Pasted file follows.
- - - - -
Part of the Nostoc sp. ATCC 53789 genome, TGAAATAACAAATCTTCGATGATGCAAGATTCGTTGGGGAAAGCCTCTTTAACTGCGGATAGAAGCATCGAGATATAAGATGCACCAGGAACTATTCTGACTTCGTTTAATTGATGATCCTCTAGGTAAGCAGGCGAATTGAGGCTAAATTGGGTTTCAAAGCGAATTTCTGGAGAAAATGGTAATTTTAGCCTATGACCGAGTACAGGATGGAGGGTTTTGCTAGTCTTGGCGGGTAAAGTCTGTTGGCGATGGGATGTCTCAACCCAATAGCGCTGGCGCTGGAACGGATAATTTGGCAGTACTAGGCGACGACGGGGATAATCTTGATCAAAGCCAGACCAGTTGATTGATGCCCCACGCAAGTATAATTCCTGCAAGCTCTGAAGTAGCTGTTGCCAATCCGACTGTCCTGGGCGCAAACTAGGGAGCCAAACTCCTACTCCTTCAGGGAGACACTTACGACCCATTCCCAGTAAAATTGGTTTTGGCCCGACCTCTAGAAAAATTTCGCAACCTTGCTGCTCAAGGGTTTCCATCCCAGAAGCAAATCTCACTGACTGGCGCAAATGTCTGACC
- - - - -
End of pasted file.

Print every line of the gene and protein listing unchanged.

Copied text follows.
Part of the Nostoc sp. ATCC 53789 genome, TGAAATAACAAATCTTCGATGATGCAAGATTCGTTGGGGAAAGCCTCTTTAACTGCGGATAGAAGCATCGAGATATAAGATGCACCAGGAACTATTCTGACTTCGTTTAATTGATGATCCTCTAGGTAAGCAGGCGAATTGAGGCTAAATTGGGTTTCAAAGCGAATTTCTGGAGAAAATGGTAATTTTAGCCTATGACCGAGTACAGGATGGAGGGTTTTGCTAGTCTTGGCGGGTAAAGTCTGTTGGCGATGGGATGTCTCAACCCAATAGCGCTGGCGCTGGAACGGATAATTTGGCAGTACTAGGCGACGACGGGGATAATCTTGATCAAAGCCAGACCAGTTGATTGATGCCCCACGCAAGTATAATTCCTGCAAGCTCTGAAGTAGCTGTTGCCAATCCGACTGTCCTGGGCGCAAACTAGGGAGCCAAACTCCTACTCCTTCAGGGAGACACTTACGACCCATTCCCAGTAAAATTGGTTTTGGCCCGACCTCTAGAAAAATTTCGCAACCTTGCTGCTCAAGGGTTTCCATCCCAGAAGCAAATCTCACTGACTGGCGCAAATGTCTGACC